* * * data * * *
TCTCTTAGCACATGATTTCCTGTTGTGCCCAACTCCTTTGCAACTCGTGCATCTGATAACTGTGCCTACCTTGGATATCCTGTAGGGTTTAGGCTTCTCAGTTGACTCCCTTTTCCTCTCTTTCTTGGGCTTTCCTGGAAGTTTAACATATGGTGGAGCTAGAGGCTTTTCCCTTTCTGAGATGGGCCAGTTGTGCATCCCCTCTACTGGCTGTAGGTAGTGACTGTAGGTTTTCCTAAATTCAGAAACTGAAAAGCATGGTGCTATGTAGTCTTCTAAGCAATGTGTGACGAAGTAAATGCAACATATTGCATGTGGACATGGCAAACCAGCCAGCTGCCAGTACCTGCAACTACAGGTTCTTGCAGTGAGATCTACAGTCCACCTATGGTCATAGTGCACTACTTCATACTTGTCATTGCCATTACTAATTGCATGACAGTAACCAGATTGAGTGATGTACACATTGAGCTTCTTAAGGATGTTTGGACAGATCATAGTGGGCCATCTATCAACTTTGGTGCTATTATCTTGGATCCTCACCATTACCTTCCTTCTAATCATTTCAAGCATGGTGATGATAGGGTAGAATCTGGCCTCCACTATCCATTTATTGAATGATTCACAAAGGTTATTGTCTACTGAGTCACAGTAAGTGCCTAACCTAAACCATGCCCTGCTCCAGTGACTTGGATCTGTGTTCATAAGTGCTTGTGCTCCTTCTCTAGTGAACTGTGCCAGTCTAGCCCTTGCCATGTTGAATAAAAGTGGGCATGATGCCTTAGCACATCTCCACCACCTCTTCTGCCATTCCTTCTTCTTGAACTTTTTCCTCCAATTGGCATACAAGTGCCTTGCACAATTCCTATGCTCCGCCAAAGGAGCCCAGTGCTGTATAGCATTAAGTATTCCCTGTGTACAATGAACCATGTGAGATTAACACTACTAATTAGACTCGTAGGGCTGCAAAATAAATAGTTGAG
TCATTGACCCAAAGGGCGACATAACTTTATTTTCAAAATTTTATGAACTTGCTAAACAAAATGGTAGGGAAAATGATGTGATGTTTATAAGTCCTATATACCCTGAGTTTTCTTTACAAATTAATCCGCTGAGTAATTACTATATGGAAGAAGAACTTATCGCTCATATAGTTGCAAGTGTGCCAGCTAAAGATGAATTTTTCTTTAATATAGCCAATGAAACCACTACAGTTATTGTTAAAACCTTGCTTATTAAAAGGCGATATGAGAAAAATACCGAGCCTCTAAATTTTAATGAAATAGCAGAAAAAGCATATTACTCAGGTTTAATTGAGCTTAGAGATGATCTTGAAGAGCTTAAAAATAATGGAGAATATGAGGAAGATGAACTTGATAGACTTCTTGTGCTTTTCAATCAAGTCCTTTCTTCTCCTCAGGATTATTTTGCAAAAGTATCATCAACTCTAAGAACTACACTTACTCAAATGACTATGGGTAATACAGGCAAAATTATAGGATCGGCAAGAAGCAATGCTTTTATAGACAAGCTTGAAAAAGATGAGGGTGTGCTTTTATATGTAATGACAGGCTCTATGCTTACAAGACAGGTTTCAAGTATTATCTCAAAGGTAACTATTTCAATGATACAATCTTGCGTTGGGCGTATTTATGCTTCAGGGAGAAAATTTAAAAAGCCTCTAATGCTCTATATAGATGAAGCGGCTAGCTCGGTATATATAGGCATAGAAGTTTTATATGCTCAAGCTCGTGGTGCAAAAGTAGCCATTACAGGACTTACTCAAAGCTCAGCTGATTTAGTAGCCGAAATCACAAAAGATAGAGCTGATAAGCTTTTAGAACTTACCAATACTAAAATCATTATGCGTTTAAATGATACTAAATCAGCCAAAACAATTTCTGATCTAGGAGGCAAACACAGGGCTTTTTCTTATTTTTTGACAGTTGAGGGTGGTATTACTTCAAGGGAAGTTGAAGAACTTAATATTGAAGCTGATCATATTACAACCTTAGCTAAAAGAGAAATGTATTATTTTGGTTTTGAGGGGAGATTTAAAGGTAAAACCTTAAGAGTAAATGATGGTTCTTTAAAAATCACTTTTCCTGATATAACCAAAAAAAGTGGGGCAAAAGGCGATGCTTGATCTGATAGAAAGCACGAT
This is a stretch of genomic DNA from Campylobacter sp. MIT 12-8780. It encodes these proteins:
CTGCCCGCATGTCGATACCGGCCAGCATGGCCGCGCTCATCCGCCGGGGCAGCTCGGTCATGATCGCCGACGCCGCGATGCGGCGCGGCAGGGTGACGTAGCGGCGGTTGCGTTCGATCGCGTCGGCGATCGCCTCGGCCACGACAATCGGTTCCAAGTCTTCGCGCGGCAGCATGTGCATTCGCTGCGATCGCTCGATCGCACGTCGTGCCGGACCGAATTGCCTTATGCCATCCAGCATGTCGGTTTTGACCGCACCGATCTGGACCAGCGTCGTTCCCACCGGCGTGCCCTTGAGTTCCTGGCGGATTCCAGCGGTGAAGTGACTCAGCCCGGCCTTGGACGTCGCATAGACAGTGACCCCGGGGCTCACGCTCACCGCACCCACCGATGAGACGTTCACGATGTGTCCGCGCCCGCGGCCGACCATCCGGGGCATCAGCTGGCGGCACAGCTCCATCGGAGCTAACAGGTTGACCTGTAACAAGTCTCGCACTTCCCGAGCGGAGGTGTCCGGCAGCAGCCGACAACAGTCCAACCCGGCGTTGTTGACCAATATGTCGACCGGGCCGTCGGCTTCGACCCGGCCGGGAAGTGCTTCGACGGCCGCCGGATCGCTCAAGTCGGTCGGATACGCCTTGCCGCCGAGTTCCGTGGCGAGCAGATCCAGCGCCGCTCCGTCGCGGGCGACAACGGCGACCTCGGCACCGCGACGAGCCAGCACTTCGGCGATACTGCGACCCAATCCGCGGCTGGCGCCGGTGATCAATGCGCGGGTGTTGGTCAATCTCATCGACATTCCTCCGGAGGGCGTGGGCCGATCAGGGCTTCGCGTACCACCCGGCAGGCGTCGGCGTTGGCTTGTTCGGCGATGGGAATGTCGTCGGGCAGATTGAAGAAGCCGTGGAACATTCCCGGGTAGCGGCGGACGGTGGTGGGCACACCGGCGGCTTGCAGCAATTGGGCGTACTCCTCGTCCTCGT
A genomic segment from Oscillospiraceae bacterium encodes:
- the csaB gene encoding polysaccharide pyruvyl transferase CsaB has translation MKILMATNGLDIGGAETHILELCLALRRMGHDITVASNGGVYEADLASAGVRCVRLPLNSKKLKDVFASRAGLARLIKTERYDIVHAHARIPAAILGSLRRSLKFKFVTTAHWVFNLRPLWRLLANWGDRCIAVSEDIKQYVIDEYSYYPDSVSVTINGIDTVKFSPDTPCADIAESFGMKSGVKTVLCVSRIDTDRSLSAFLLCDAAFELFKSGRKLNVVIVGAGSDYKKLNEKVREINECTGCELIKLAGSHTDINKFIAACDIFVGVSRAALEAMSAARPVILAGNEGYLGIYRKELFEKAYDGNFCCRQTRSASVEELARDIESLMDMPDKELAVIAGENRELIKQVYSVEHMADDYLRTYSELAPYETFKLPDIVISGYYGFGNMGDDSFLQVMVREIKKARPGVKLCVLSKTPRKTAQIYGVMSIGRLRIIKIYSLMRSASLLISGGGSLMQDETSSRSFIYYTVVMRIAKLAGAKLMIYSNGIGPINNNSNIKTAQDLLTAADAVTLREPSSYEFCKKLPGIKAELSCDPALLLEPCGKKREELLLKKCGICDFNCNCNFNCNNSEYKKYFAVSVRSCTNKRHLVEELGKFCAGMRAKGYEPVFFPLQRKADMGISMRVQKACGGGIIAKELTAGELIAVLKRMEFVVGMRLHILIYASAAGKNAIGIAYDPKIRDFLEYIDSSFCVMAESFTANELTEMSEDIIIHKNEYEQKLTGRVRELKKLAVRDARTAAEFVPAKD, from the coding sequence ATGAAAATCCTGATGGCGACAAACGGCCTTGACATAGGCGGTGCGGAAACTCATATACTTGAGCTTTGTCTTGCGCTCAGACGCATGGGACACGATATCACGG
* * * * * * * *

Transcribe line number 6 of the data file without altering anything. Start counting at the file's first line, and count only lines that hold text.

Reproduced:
- the csaB gene encoding polysaccharide pyruvyl transferase CsaB has translation MKILMATNGLDIGGAETHILELCLALRRMGHDITVASNGGVYEADLASAGVRCVRLPLNSKKLKDVFASRAGLARLIKTERYDIVHAHARIPAAILGSLRRSLKFKFVTTAHWVFNLRPLWRLLANWGDRCIAVSEDIKQYVIDEYSYYPDSVSVTINGIDTVKFSPDTPCADIAESFGMKSGVKTVLCVSRIDTDRSLSAFLLCDAAFELFKSGRKLNVVIVGAGSDYKKLNEKVREINECTGCELIKLAGSHTDINKFIAACDIFVGVSRAALEAMSAARPVILAGNEGYLGIYRKELFEKAYDGNFCCRQTRSASVEELARDIESLMDMPDKELAVIAGENRELIKQVYSVEHMADDYLRTYSELAPYETFKLPDIVISGYYGFGNMGDDSFLQVMVREIKKARPGVKLCVLSKTPRKTAQIYGVMSIGRLRIIKIYSLMRSASLLISGGGSLMQDETSSRSFIYYTVVMRIAKLAGAKLMIYSNGIGPINNNSNIKTAQDLLTAADAVTLREPSSYEFCKKLPGIKAELSCDPALLLEPCGKKREELLLKKCGICDFNCNCNFNCNNSEYKKYFAVSVRSCTNKRHLVEELGKFCAGMRAKGYEPVFFPLQRKADMGISMRVQKACGGGIIAKELTAGELIAVLKRMEFVVGMRLHILIYASAAGKNAIGIAYDPKIRDFLEYIDSSFCVMAESFTANELTEMSEDIIIHKNEYEQKLTGRVRELKKLAVRDARTAAEFVPAKD, from the coding sequence ATGAAAATCCTGATGGCGACAAACGGCCTTGACATAGGCGGTGCGGAAACTCATATACTTGAGCTTTGTCTTGCGCTCAGACGCATGGGACACGATATCACGG